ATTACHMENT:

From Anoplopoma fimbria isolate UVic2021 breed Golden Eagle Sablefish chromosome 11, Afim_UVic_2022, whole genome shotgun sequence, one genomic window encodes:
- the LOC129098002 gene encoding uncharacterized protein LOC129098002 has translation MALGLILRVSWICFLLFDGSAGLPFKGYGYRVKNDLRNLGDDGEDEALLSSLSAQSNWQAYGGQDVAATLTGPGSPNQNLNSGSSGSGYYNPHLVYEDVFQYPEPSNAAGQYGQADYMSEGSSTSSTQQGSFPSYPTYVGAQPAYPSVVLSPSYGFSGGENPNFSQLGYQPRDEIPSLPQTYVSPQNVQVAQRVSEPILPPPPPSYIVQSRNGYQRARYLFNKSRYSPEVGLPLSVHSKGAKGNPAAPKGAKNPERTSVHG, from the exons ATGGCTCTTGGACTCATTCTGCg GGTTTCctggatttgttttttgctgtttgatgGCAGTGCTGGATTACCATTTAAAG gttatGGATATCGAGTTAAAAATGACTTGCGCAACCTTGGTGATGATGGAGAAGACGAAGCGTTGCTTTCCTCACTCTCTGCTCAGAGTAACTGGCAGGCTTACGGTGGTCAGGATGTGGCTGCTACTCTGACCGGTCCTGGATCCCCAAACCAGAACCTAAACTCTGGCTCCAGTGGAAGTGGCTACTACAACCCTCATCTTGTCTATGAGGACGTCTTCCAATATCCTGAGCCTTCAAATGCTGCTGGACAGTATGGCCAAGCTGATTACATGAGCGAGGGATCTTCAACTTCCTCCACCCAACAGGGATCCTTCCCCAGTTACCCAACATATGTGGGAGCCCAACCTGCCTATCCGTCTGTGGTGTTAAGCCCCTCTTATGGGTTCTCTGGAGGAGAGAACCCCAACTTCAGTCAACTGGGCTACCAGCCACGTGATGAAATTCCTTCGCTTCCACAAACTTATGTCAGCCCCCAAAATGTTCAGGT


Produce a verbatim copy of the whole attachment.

From Anoplopoma fimbria isolate UVic2021 breed Golden Eagle Sablefish chromosome 11, Afim_UVic_2022, whole genome shotgun sequence, one genomic window encodes:
- the LOC129098002 gene encoding uncharacterized protein LOC129098002 has translation MALGLILRVSWICFLLFDGSAGLPFKGYGYRVKNDLRNLGDDGEDEALLSSLSAQSNWQAYGGQDVAATLTGPGSPNQNLNSGSSGSGYYNPHLVYEDVFQYPEPSNAAGQYGQADYMSEGSSTSSTQQGSFPSYPTYVGAQPAYPSVVLSPSYGFSGGENPNFSQLGYQPRDEIPSLPQTYVSPQNVQVAQRVSEPILPPPPPSYIVQSRNGYQRARYLFNKSRYSPEVGLPLSVHSKGAKGNPAAPKGAKNPERTSVHG, from the exons ATGGCTCTTGGACTCATTCTGCg GGTTTCctggatttgttttttgctgtttgatgGCAGTGCTGGATTACCATTTAAAG gttatGGATATCGAGTTAAAAATGACTTGCGCAACCTTGGTGATGATGGAGAAGACGAAGCGTTGCTTTCCTCACTCTCTGCTCAGAGTAACTGGCAGGCTTACGGTGGTCAGGATGTGGCTGCTACTCTGACCGGTCCTGGATCCCCAAACCAGAACCTAAACTCTGGCTCCAGTGGAAGTGGCTACTACAACCCTCATCTTGTCTATGAGGACGTCTTCCAATATCCTGAGCCTTCAAATGCTGCTGGACAGTATGGCCAAGCTGATTACATGAGCGAGGGATCTTCAACTTCCTCCACCCAACAGGGATCCTTCCCCAGTTACCCAACATATGTGGGAGCCCAACCTGCCTATCCGTCTGTGGTGTTAAGCCCCTCTTATGGGTTCTCTGGAGGAGAGAACCCCAACTTCAGTCAACTGGGCTACCAGCCACGTGATGAAATTCCTTCGCTTCCACAAACTTATGTCAGCCCCCAAAATGTTCAGGT